“Charism” means “a gratuitous gift of God”, and so it is a very good thing, and yet the second reading is telling us that within the community of Corinth there was a lot of confusion just because of these charisms. Among the charisms there was one that was held in particular esteem: the gift of tongues. It consisted in the ability to go into an ecstasy during community prayers and then speak in strange languages. It was seen as a great honour to praise God in this ecstatic manner but it raised some problems. Many were trying and those who failed were rather annoyed and felt inferior to other members of the community. Those who prayed during their ecstasies did it all together, creating a lot of confusion. Paul feels the duty to intervene and gives some guidelines.

Paul’s converts in Corinth prided themselves on the gifts of the Spirit. They estimated the quality of their Christianity by their flamboyance. Paul in 1 Corinthians congratulates them on these gifts. But he insists that since they came from a common origin, the Spirit of God, they must be for a common purpose and not divide the community. They witness to the same God, described in Trinitarian terms as the Spirit, Lord and God.

Their importance is based on the benefits these gifts bring to the community. The most important gifts was that of love and preaching wisdom which fosters a better understanding of God’s plans, which meant for Paul the ‘Word on the Cross’ (1 Cor. 1:20) and the least was that of speaking in tongues.

John 2:1-11.

In today’s Gospel, Jesus is invited to a wedding in Cana with his disciples and it is here that he works his first miracle. Jesus is present at the wedding with his mother also and she is the one who invites him to help the newly-wed couple. The miracle is possible because the servants obey the command of Jesus. The experience of the first Christians was that Mary has a special place in the life and ministry of Jesus and that she is a gift to the believers of all times. We can also consider her as our Mother and trust that she intercedes for all the beloved disciples of Jesus. She tells the servants: “do whatever he tells you” (Jn. 2:6).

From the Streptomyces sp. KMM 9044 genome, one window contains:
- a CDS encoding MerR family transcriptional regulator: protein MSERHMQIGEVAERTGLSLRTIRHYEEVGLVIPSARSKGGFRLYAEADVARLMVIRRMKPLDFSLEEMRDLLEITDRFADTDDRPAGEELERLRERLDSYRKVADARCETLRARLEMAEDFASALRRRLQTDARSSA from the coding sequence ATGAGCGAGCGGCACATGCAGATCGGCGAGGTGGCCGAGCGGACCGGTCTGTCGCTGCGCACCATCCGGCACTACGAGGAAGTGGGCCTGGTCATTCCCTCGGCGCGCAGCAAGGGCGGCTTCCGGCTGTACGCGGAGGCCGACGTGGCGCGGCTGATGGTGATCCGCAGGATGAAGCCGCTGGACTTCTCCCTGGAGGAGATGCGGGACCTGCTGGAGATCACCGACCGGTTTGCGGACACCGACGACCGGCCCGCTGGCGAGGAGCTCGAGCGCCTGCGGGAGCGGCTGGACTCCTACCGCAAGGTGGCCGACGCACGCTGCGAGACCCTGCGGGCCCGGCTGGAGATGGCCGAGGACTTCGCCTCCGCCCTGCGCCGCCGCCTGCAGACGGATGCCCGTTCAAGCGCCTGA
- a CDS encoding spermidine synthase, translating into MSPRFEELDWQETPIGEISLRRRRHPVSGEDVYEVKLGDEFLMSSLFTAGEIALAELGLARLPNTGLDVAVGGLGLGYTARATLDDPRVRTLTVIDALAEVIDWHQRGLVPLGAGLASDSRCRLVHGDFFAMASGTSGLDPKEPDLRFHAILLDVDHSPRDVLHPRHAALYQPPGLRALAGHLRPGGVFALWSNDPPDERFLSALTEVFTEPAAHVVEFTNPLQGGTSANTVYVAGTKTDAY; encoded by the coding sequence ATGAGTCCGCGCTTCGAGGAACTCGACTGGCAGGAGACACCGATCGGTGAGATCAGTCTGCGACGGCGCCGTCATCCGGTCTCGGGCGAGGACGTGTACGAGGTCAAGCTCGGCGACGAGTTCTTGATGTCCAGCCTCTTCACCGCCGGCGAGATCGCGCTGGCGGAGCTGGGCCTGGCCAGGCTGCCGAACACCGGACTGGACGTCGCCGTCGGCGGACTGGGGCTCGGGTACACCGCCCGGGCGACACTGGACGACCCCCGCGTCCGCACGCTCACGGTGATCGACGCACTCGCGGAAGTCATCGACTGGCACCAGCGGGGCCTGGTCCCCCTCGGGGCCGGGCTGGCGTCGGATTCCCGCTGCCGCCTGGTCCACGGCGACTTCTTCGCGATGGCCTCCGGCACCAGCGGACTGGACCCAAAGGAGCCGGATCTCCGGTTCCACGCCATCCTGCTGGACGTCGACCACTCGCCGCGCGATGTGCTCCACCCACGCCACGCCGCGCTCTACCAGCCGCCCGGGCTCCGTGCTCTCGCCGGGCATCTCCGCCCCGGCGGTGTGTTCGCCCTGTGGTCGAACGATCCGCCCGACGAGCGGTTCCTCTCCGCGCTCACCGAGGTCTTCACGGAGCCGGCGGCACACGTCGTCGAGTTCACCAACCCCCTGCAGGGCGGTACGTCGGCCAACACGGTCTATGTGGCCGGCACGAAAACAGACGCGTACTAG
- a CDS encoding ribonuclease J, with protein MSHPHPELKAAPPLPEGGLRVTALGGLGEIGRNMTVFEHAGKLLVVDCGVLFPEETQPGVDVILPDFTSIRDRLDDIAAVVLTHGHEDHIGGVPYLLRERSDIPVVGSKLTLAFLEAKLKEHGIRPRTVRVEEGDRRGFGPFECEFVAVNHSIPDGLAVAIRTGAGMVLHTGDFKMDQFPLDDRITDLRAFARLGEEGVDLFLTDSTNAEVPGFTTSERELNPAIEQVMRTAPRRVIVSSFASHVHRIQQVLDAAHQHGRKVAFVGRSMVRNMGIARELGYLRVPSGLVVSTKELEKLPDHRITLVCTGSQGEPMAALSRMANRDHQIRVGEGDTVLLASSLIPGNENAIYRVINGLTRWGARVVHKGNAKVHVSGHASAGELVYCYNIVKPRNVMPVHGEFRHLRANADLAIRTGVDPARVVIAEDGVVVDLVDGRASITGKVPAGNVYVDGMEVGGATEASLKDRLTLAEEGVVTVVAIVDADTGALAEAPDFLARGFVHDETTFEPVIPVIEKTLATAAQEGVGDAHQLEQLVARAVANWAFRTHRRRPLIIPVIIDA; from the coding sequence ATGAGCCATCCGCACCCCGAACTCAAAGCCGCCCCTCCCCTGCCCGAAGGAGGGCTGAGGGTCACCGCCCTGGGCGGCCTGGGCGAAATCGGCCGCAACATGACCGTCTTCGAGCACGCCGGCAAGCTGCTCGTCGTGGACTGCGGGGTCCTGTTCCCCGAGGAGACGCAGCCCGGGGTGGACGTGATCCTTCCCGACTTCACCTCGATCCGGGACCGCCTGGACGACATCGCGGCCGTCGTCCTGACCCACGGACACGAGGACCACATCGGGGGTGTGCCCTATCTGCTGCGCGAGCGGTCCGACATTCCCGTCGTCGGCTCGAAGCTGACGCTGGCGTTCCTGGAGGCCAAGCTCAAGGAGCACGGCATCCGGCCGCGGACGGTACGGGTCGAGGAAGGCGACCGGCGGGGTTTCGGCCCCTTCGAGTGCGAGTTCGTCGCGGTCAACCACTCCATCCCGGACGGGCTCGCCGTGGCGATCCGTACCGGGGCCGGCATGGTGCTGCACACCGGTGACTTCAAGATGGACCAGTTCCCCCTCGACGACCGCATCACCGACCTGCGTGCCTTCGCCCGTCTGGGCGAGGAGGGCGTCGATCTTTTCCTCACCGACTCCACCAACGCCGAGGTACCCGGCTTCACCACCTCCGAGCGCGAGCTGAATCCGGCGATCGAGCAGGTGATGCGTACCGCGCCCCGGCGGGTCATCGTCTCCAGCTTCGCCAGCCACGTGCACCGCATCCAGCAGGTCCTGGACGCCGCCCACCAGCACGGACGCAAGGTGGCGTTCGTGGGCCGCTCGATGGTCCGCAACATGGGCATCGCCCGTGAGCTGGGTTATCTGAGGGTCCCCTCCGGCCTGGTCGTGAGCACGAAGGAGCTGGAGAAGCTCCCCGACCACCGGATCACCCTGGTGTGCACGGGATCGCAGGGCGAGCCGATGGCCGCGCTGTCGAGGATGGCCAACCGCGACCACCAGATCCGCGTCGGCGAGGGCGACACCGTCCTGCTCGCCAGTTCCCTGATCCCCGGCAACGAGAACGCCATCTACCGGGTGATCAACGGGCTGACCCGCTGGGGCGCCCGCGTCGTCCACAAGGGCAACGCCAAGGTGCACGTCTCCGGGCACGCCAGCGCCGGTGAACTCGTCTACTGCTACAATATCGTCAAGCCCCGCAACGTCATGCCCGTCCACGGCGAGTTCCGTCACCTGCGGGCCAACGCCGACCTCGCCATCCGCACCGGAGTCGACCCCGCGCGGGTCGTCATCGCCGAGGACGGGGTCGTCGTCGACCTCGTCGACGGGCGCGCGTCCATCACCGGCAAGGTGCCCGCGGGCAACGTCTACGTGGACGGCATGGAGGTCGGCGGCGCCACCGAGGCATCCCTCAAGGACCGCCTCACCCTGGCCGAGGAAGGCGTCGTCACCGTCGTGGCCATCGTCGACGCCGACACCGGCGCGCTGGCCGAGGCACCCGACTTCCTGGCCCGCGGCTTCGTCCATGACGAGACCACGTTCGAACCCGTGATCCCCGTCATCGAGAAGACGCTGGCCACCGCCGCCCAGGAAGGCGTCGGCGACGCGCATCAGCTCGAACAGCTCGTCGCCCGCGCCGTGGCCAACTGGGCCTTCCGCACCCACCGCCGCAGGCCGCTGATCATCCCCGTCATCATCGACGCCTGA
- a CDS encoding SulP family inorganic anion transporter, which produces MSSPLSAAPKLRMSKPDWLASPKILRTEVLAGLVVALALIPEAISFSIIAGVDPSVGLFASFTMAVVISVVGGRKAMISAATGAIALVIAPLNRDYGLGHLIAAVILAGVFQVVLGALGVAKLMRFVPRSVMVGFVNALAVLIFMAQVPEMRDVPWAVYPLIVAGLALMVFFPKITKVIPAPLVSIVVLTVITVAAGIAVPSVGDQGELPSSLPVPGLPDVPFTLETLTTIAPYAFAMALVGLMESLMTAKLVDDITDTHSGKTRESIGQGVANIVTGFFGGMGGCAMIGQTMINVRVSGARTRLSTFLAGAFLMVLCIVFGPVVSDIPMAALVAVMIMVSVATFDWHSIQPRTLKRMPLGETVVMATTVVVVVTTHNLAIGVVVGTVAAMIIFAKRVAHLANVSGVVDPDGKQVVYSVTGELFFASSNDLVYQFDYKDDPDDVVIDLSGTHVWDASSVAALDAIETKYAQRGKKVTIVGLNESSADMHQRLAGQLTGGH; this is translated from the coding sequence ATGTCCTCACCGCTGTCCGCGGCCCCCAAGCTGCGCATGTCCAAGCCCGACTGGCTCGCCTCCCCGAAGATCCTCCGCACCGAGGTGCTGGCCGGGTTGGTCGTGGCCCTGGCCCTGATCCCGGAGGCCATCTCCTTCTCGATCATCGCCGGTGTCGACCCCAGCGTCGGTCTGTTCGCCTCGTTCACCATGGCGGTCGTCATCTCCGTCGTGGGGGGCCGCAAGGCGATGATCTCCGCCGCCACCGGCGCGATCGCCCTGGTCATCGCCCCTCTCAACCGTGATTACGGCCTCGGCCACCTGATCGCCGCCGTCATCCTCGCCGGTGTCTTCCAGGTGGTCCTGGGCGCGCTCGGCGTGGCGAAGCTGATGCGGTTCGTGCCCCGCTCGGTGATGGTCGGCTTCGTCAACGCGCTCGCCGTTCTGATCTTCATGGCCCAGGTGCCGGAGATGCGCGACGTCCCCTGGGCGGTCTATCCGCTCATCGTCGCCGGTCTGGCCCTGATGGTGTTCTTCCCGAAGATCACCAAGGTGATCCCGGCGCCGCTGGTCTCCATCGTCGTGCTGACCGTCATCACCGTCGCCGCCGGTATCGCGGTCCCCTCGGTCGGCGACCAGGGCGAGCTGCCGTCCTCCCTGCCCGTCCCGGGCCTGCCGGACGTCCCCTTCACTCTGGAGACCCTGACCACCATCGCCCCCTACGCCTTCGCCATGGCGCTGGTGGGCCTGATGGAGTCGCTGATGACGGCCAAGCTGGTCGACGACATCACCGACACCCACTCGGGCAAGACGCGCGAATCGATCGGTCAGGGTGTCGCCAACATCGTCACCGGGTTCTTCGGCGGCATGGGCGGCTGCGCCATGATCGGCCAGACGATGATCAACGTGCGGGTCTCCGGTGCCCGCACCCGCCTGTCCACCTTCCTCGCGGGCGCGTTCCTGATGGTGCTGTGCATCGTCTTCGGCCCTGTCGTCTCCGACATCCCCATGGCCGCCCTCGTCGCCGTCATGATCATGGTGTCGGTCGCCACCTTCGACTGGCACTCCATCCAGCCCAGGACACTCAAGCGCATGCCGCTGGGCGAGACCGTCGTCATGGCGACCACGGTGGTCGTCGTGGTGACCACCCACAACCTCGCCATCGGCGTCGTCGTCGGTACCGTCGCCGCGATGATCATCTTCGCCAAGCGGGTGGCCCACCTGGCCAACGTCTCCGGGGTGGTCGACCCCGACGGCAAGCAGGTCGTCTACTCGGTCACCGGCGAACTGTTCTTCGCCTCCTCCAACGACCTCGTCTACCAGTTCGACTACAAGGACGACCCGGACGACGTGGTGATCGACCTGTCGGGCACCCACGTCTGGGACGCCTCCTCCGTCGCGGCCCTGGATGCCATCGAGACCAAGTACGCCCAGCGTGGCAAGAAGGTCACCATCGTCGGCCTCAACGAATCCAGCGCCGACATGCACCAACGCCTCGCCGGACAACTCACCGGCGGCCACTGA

Jesus appears to be reluctant to help the newly-wed couple in their embarrassment as they run out of wine for the feast. He says that his ‘hour’ has not yet come. In the Gospel of John the hour of Jesus is a very important theological theme. The time is not yet right but it is coming. When finally the hour comes it will be time for suffering, death, and then Resurrection (Jn. 17:1). It is a manifestation of whom Jesus really is, the ‘One’ sent by God with a mission of proclaiming God’s love and of leading people to life in abundance.

The hour of Jesus reminds us today that God has his hour also for us. Like Jesus we have to accept how and when he will reveal himself to us. When we have great needs or major problems in our lives like famine, great poverty, sickness and natural disasters, we want God to manifest his power here and now. But real faith, the faith that Jesus had, can trust God as to allow him to intervene in his own time and hour. God’s time is the best time. When John speaks of miracles as signs, he wants us to go beyond the external aspects of the deed itself to meet the God of Jesus, who is present and active in and through Jesus.

The steward at the wedding knew how things were done. You serve the good wine while people are sober enough to care about vintage and as the celebration goes on; ‘wedding parties could last for days back then’, you gradually serve up some all-but undrinkable beverages. Who would notice on the third day what they were drinking? He is the first one in John’s Gospel to greet the paradox of the kingdom: The ‘last will be first, the first last’; and the choice wine comes up when you least expect it. You know ‘not the day nor the hour for anything’, so be alert at all times and do not be surprised by unexpected joys.

The steward more interested in serving the guests than pondering the event, hurries off to do his job. The disciples come to have faith in him after this display of authority over the elements of water and wine. We, too, find our faith strengthened in the water and the wine. We know the choice wine is saved for the last meal, the only one we need in the kingdom.

The wedding feast at Cana not only narrates the first sign of Jesus but also is rich in biblical symbolism. The coming of the Messiah is often portrayed as a wedding banquet. The amount of fine wine given by Jesus equals between 120 and 180 gallons, which reflects the Old Testament motif of an abundance of wine in the final days (Amos 9:13-14; Hos. 14:8; Jer. 31:12).